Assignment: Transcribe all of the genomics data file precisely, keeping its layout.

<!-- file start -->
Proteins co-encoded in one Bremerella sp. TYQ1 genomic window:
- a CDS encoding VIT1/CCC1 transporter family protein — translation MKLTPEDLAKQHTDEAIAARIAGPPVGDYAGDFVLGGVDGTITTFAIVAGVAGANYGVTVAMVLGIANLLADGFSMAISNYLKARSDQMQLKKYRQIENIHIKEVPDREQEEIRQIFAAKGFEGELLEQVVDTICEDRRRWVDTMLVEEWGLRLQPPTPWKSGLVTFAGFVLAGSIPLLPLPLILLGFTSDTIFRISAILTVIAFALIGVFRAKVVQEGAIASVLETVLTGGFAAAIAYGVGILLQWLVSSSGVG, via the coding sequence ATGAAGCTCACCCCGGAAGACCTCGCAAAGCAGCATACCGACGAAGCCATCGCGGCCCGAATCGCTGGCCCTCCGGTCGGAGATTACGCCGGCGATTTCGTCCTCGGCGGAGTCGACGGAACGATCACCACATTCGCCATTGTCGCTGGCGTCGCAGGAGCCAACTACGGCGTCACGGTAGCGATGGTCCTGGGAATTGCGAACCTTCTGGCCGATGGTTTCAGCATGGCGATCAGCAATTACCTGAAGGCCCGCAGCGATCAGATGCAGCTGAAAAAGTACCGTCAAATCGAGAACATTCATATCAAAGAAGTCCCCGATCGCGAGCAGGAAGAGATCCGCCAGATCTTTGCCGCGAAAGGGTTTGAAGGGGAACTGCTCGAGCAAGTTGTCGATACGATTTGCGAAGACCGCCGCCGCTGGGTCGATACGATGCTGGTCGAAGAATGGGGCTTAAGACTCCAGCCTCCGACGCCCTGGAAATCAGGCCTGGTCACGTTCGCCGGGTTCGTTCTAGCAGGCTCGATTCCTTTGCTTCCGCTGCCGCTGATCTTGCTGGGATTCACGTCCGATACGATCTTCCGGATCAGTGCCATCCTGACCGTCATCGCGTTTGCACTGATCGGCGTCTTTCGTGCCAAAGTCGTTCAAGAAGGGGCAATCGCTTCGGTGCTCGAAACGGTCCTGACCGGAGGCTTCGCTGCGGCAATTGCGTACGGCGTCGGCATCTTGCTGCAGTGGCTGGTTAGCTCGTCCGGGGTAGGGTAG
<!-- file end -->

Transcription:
Proteins co-encoded in one Bremerella sp. TYQ1 genomic window:
- a CDS encoding VIT1/CCC1 transporter family protein — translation MKLTPEDLAKQHTDEAIAARIAGPPVGDYAGDFVLGGVDGTITTFAIVAGVAGANYGVTVAMVLGIANLLADGFSMAISNYLKARSDQMQLKKYRQIENIHIKEVPDREQEEIRQIFAAKGFEGELLEQVVDTICEDRRRWVDTMLVEEWGLRLQPPTPWKSGLVTFAGFVLAGSIPLLPLPLILLGFTSDTIFRISAILTVIAFALIGVFRAKVVQEGAIASVLETVLTGGFAAAIAYGVGILLQWLVSSSGVG, via the coding sequence ATGAAGCTCACCCCGGAAGACCTCGCAAAGCAGCATACCGACGAAGCCATCGCGGCCCGAATCGCTGGCCCTCCGGTCGGAGATTACGCCGGCGATTTCGTCCTCGGCGGAGTCGACGGAACGATCACCACATTCGCCATTGTCGCTGGCGTCGCAGGAGCCAACTACGGCGTCACGGTAGCGATGGTCCTGGGAATTGCGAACCTTCTGGCCGATGGTTTCAGCATGGCGATCAGCAATTACCTGAAGGCCCGCAGCGATCAGATGCAGCTGAAAAAGTACCGTCAAATCGAGAACATTCATATCAAAGAAGTCCCCGATCGCGAGCAGGAAGAGATCCGCCAGATCTTTGCCGCGAAAGGGTTTGAAGGGGAACTGCTCGAGCAAGTTGTCGATACGATTTGCGAAGACCGCCGCCGCTGGGTCGATACGATGCTGGTCGAAGAATGGGGCTTAAGACTCCAGCCTCCGACGCCCTGGAAATCAGGCCTGGTCACGTTCGCCGGGTTCGTTCTAGCAGGCTCGATTCCTTTGCTTCCGCTGCCGCTGATCTTGCTGGGATTCACGTCCGATACGATCTTCCGGATCAGTGCCATCCTGACCGTCATCGCGTTTGCACTGATCGGCGTCTTTCGTGCCAAAGTCGTTCAAGAAGGGGCAATCGCTTCGGTGCTCGAAACGGTCCTGACCGGAGGCTTCGCTGCGGCAATTGCGTACGGCGTCGGCATCTTGCTGCAGTGGCTGGTTAGCTCGTCCGGGGTAGGGTAG